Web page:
You get:

  • 208 pp of narrative
  • Appendices – Orders of Battle
  • Appendix – Vidette and Outpost Duty Defined
  • Illustrated driving tour with 54 GPS benchmarks
  • Bibliography with quite a few manuscript and archive sources
  • Index
  • Bottom-of-page footnotes
  • 17 Mark Moore maps
  • 66 Illustrations

Eric Wittenberg has written multiple books on the American Civil War, with an emphasis on cavalry actions. Visit his Amazon Author Page for more.





Burnside’s Belly Bedazzler

18 01 2019

I was recently invited to follow the Rhode Island Military History Facebook page. I’ve been scrolling through the posts, and came across three that are of First Bull Run interest. Page follower Patrick Donovan shared photos of an item recently received by the Varnum Memorial Armory Museum that was owned by Ambrose Burnside and was possibly worn by him at our favorite Civil War battle. Below are some pics, and Patrick’s description.
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THIS just came in on loan…a sash purported to be Ambrose Burnside’s and worn by him as Colonel of the RI Brigade in 1861. He later gave it to the RI Grand Army of the Republic organization after the War. Burnside would later go on to become commander of the 9th Corps and then head of the famed Army of the Potomac in 1862. Thank you, RI Sons of Union Veterans of the Civil War, for the loan.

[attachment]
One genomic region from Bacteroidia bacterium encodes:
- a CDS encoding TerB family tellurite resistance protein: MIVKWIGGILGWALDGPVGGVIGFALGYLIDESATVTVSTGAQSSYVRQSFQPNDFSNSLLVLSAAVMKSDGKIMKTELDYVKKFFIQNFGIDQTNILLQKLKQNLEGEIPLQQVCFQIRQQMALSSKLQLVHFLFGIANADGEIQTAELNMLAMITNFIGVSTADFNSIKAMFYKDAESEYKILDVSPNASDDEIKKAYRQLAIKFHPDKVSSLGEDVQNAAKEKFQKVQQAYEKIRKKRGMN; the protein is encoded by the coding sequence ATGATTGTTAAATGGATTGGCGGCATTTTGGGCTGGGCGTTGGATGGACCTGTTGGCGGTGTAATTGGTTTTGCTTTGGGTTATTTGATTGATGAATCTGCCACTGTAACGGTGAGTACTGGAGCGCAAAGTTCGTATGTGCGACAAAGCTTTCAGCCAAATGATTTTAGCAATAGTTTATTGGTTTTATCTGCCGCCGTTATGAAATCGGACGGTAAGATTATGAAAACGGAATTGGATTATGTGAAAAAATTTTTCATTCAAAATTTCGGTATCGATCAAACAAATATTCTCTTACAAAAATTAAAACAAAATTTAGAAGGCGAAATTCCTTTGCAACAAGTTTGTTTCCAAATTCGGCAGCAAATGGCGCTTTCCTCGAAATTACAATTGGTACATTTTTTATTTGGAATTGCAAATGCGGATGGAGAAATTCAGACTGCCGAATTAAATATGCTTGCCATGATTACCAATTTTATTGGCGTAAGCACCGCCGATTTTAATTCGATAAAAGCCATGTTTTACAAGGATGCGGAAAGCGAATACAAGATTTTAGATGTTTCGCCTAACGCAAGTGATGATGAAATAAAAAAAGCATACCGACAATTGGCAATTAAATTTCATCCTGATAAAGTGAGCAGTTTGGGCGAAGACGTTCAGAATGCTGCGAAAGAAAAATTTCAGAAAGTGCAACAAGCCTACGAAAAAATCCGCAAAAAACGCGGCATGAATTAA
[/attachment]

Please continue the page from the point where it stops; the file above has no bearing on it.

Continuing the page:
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Behold, Burnside’s 1861 sash as Colonel…the sash will go to a professional conservator for evaluation. In the meantime, we can safely display it. The knots have supports underneath to eliminate any tension on the fabric. The sloped front also keeps the effects of gravity at bay. A special vac was used to clean it and a steamer for removing wrinkles. Climate is controlled and there’s no UV radiation in the room. I’m going to have a Plexiglas cover made for it this winter. Signage will be complete this week.

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Burnside display is coming together with signage…getting quote on a custom Plexiglas cover for the sash…





Civil War Symposium, April 27, 2019

17 01 2019
Capt. Thomas Espy Post 153, Memorial Day 1904

Capt. Thomas Espy Post 153, Memorial Day 1904

On April 27, 2019, I will be presenting at the annual Andrew Carnegie Fee Library and Music Hall Civil War Symposium, in Carnegie, PA. I’ll be giving a mutation of my Future of Civil War History From a Slightly Different Point of View talk. Also on the schedule is Rich Condon of the Civil War Pittsburgh Facebook page (soon to be website, I am told), and Craig Swain of To the Sound of the Guns. Check out the brochure. There’s a theme.

If you plan to attend, set aside some time to check out the library, it’s almost complete collection of Abraham Lincoln photographs, and the finely restored Capt. Thomas Espy GAR Post 153. Plan to dine post-symposium in Carnegie – if you haven’t been there recently, it’s booming.

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Capt. Thomas Espy GAR Post 143 Today